By Mike Boogaard, MD & Client Success
Last Thursday saw ALIAS co-sponsor B2B Marketing’s first Account-Based Everything conference.
Great topic. Great event. By all accounts one of B2B Marketing’s most successful events to date – not surprising given the popularity of account-based marketing at the moment (best bits here).
Here are the 3 things that stood out the most for me on the day about the state of ABM in the UK:
The journey of a thousand miles begins with one step
In one of the sessions, the attendees were presented with 6 tables, each dedicated to a different stage of ABM maturity. For example, table 1 represented ABM Aware, table 5 was dedicated to Advanced ABM and table 6 stood for Beyond ABM. Attendees were asked to sit at the table they believed best reflected their organisation’s maturity level. As the moderator of the Advanced ABM table, I was surprised to see that only 2 of my 8 chairs were filled, table 6 was empty and people were fighting for space on tables 1 to 3.
The fact most organisations are just starting out on their ABM journey is very exciting. More exciting still was that all the participants on tables 1 to 3 were committed to taking the first steps. The reality is ABM can really deliver because of its core principles; marketing and sales working together, focused investment of time and money on carefully selected accounts, tailored content and targeted distribution that appeals to and reaches a specific audience. Exciting times for these organisations.
Honest disagreement is a sign of progress
There is still a significant level of disagreement on what constitutes and doesn’t constitute Account-Based Marketing. This was more than apparent from the different sessions I attended.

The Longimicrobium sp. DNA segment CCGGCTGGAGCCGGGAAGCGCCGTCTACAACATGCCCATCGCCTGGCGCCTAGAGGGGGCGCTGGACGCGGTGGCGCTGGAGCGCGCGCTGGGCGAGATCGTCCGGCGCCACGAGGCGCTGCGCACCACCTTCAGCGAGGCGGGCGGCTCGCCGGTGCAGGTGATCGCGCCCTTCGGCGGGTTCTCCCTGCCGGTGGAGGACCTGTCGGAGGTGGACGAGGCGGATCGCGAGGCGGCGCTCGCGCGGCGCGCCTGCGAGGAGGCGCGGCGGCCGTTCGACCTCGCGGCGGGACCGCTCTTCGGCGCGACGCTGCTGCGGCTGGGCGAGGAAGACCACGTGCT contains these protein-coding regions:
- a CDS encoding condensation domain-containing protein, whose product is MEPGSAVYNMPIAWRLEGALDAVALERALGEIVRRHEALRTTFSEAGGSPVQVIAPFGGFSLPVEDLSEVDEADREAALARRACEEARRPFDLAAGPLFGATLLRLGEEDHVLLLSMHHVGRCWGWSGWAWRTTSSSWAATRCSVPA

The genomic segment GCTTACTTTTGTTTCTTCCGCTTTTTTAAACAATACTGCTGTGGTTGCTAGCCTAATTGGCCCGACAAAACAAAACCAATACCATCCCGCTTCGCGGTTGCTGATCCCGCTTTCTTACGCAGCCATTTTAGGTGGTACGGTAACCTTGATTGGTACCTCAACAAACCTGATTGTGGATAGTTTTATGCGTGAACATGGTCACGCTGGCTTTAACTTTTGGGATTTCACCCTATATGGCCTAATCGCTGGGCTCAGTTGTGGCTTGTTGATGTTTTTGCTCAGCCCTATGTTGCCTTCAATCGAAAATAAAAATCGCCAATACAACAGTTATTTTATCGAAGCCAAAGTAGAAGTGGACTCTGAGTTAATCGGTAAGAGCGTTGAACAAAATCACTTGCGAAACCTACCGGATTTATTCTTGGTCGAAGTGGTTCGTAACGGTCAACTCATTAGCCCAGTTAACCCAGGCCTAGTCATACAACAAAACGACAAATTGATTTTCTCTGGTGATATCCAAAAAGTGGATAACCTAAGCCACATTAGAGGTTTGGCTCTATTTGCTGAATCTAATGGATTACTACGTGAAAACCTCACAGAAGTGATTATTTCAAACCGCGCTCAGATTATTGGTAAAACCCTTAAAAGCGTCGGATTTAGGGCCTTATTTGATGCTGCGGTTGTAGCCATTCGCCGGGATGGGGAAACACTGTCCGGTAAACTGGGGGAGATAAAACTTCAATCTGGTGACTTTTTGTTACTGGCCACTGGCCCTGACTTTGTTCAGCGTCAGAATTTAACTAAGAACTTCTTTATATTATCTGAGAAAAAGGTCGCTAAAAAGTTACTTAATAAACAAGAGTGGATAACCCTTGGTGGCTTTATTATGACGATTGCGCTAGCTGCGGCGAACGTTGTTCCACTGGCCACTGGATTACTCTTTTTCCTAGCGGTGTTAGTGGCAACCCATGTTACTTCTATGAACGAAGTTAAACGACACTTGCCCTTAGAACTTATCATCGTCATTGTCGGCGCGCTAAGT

At a strategic level, some argued that ABM is an alternative to traditional B2B marketing, whilst others argued that it is an additional form of marketing that complements the existing practice. On an efficacy level, some argued it works best (given the time investment required) for retention and upsell marketing, whilst others believed ABM works just as efficiently for acquisition. On a focus level, some concluded that true ABM involves engaging only a small number of accounts (1-10) whilst others argued that it could be applied to 1000s of accounts.
I believe this confusion exists because Account-Based Marketing can be both an ‘approach’ and a ‘strategy’. As an approach, the principles of ABM can be applied to all forms of marketing (content, event, PR, social, etc.). As a strategy, ABM should be focused on accounts that have a high propensity to convert, whether existing (upsell or renew) or net new accounts (acquisition) or indeed whether the target is one or one hundred accounts.
Become what people are interested in
Once organisations on their ABM journey have collaborated with sales and marketing, identified their target accounts and conducted the necessary research into those accounts, it’s time to start the conversation.
But…these conversations should look significantly different from the B2B marketing engagements of the past.
In ABM, organisations are no longer talking to broad audiences but instead focusing on micro-audiences. The content can no longer be high concept and instead needs to shift to on-the-ground perspectives. The objective is no longer to provide information but to guide the conversation. It is no longer about brand first, but vision first (see tabe below).
Yet, apart from ALIAS’ very own Julie Wisdom (in her session on The Art of Persuasion), no one touched on the significance of the actual substance of the ABM strategy: the content.
Surely, even if you have every other duck in a row, if your final delivery isn’t right it will all be for nowt. In short, an organisations content will need to change and “stop interrupting what people are interested in and be what people are interested in.” ~ Craig Davis, former Chief Creative Officer at J. Walter Thompson.
– For more information on how to achieve content purpose-built for ABM, take a look at this practical guide to creative purpose-built for ABM –
I am sure there was much more to learn that day, but let’s not boil the ocean.
Of course, there is still a lot to learn about ABM. But then we are never too old…
Well done B2B Marketing.